It is still raining as we speak, but the winds have died down. But it was quite a tumultuous evening. From about 11:00 Eastern Time to 3:00 a.m. Eastern Time. So about four hours here in Haiti, the rains were coming down very heavily. The wind's, tropical storm force. And right now it's still dark. So it's hard to ascertain the damage.

But here's what Haitian radio is saying so far. No confirmations of any casualties, but it's way too early because they have had reports of much damage, particularly in the hillside, the mountainsides, not only here in Port-au-Prince but outside the area. And until the sun comes up, they won't know for sure.

Certainly there's potential for immense damage. Even when they get normal storms here in Haiti, because of the deforestation, because of the mountaintops and the mudslides they have huge problems. Back in 2008, they had relatively minor storms, four of them, but 800 people died in those four storms four years ago. There hasn't been a tropical storm since the Haiti earthquake until now. So once the sun comes up, we'll have a better idea of what's going on.

But it certainly was quite a scary situation. Last night we were in one of the tent city where thousands of people live. And it was very alarming because, according to the people who live in the tent cities, very few went to shelters. Shelters were set up in this country, hundreds of them, but it appears that people who live in the tent cities, who have lived -- who haven't had a home since the earthquake, did not want to leave because they feared if they left and came back, somebody would take their place. So they made the decision to stay and hopefully that won't be a poor decision for those people. Well, right now, it's just too early to tell because it's still dark in this nation. They went through quite a scare over the last several hours.


KAYE: Yes. How prepared do you think the country was for this? TUCHMAN: You know, it's hard to tell. We spent some time yesterday with President Michel Martelly, his prime minister, Lamothe. And what they were doing was traveling from camp to camp throughout Port-au- Prince and the surrounding area telling people, please, we have shelters for, leave. But they acknowledged that there wasn't enough room in the shelters for everybody because there's still 400,000 homeless people in this nation of 10 million. So what they were telling people is, we want all the women and children who can leave, to leave. And their quote was -- the president's quote to them was, we want the strong men to stay behind in the camps to help people who can't leave. Well, we saw lots of strong men staying behind in the camps and also lots of their women and children. I mean this camp we were at last night was full and these people road it out in their tents.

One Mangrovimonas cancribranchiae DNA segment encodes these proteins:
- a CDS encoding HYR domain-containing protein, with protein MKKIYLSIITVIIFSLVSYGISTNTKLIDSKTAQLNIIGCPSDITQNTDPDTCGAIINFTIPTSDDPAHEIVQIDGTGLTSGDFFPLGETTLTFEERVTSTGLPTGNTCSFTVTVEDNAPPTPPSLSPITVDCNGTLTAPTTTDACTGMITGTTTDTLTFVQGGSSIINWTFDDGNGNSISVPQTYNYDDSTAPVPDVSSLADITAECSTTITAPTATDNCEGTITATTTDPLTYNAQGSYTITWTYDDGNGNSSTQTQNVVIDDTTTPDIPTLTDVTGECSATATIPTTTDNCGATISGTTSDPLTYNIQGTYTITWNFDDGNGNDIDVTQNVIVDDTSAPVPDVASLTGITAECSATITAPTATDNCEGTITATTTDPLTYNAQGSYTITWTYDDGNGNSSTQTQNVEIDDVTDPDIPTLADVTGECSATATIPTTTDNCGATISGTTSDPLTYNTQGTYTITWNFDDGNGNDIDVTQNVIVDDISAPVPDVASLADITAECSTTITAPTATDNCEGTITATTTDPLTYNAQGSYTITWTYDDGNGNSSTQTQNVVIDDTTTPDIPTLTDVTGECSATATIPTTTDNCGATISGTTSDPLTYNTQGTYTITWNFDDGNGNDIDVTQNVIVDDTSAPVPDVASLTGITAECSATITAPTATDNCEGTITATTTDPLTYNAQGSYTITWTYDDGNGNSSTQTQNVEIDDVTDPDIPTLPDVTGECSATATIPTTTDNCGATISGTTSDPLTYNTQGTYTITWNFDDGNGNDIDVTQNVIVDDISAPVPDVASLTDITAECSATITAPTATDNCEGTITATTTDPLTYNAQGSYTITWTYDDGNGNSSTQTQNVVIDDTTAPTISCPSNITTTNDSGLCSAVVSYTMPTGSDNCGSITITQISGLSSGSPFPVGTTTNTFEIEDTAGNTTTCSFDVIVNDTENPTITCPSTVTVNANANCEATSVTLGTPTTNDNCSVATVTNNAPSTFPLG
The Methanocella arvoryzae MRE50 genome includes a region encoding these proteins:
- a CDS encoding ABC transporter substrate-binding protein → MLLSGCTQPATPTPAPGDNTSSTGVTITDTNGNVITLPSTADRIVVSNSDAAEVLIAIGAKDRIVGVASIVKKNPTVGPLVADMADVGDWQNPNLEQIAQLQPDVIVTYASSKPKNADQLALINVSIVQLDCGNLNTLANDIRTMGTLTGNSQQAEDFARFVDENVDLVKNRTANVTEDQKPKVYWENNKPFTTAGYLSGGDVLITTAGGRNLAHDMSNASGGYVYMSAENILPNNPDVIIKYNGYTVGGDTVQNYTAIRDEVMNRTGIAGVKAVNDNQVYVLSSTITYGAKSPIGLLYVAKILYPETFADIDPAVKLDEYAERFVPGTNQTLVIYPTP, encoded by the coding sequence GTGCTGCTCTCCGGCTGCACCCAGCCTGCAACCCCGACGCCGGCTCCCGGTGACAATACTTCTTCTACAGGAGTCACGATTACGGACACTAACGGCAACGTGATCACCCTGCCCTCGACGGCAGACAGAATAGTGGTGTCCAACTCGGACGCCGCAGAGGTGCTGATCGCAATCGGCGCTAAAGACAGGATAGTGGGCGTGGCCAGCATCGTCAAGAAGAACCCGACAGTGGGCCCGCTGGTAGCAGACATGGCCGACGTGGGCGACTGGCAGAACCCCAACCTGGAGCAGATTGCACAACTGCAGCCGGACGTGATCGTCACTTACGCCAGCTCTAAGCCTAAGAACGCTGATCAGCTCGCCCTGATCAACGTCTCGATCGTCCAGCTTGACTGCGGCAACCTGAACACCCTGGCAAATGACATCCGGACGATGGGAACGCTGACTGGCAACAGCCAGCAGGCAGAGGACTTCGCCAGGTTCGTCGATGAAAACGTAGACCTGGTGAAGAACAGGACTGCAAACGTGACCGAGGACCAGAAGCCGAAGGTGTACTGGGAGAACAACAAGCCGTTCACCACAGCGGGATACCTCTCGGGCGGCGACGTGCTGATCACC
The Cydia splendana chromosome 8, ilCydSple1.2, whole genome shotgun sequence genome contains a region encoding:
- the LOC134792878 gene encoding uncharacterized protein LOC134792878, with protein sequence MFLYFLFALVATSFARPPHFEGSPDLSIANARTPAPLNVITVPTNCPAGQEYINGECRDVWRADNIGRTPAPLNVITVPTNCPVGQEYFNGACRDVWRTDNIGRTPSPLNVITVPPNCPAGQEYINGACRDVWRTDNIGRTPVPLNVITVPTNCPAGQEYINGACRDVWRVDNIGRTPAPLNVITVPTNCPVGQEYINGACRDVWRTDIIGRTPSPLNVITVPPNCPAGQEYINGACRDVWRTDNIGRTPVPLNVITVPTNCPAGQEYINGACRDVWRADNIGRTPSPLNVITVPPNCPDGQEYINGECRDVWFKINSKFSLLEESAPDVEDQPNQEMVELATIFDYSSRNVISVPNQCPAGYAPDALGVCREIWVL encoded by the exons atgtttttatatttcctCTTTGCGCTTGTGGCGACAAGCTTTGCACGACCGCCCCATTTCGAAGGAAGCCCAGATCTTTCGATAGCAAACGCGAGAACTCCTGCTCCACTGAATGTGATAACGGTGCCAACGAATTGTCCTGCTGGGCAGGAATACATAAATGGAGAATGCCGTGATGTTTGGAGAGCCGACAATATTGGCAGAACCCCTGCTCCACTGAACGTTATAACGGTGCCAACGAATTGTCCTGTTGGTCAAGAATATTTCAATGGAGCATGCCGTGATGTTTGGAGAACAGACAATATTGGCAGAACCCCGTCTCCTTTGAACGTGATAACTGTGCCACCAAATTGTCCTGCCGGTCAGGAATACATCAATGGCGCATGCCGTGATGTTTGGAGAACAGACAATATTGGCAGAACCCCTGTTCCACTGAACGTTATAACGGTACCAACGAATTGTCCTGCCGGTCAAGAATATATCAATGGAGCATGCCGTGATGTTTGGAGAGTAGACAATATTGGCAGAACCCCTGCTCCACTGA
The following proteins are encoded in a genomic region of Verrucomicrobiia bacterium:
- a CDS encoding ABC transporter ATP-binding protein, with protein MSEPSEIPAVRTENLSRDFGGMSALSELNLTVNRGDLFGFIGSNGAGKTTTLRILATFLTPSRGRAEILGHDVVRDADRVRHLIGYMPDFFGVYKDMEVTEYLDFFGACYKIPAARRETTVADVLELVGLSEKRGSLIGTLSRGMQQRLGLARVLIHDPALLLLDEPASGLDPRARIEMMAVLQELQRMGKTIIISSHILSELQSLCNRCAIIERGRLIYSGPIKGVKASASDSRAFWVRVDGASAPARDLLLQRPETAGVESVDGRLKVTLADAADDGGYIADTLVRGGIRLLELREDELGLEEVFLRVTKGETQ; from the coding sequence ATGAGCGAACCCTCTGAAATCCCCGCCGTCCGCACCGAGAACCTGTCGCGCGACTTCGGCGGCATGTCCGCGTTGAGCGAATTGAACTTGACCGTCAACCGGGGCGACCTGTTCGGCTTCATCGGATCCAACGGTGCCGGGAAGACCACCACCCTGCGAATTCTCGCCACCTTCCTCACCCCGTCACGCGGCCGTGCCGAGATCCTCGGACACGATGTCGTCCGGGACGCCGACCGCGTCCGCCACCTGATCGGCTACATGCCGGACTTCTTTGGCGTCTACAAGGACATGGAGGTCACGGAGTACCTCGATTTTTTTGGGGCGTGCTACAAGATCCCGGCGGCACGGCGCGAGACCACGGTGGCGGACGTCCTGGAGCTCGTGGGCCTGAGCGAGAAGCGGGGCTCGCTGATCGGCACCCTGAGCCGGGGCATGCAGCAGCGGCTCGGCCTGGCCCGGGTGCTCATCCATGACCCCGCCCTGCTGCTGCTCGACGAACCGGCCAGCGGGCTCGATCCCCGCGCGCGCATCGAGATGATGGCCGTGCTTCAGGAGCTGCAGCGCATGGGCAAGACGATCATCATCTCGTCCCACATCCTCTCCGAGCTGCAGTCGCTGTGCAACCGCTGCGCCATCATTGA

KAYE: Wow. A very difficult time for them yet again.

Gary Tuchman for us in Port-au-Prince. Thank you very much, Gary.

And back here at home, new watches and warnings have been issues for much of south Florida. Meteorologist Bonnie Schneider joining us this morning.

So, Bonnie, what can you tell us about Isaac's path? Will Florida get a direct hit?

BONNIE SCHNEIDER, AMS METEOROLOGIST: Well now Florida's under a hurricane warning, Randi. So that is new. And you can see the warning extends all the way from Bonita Shores through all of the Florida Keys, all the way up to the Florida bay. So this is a good portion of south Florida now under a hurricane warning.

A hurricane watch extends northward towards Golden Beach and that does include areas of south Florida. Some major cities as well. And this means we will see hurricane force winds within 24 to 36 hours likely with this storm. And that's particularly true for the Keys, I think. We'll see some of the strongest winds there.

We also have tropical storm watches and warnings posted all the way through south Florida and up towards the Sebastian inlet. So that goes as far north as Port St. Lucy and the Stewart area of Florida.

So let's talk about the storm as we take a look at what's happening. You can see, as it emerges from Haiti, we're really watching for this storm to work its way through Cuba and that will really determine the terms of how much more intensity we'll see with Isaac at this time. But, remember, through the straits of Florida, the water temperature is definitely warm enough to see more intensification. So while we still have a tropical storm, the National Hurricane Center says Isaac will become a hurricane as early as Sunday, meaning that we will see some very strong winds even as far south into Florida as early as Sunday. So if you haven't made your storm preps, I would do so now.

Now where the track is, it's still not 100 percent certainly because we have a wide cone of uncertainty that stretches into the Gulf of Mexico. And depending on how far west the storm goes, that will really impact the effect on Florida. It will also impact where landfall will be. Right now landfall could be anywhere from parts of Alabama all the way through Florida. And then what's interesting is, we'll still be talking about this storm well into the week, into Thursday. It's possible we'll still be seeing tropical storm force winds as far inland as Birmingham and even here in Atlanta possibly through the week. So Isaac is a large storm. It's one to keep monitoring, especially in Florida right now and throughout the southeast through the week.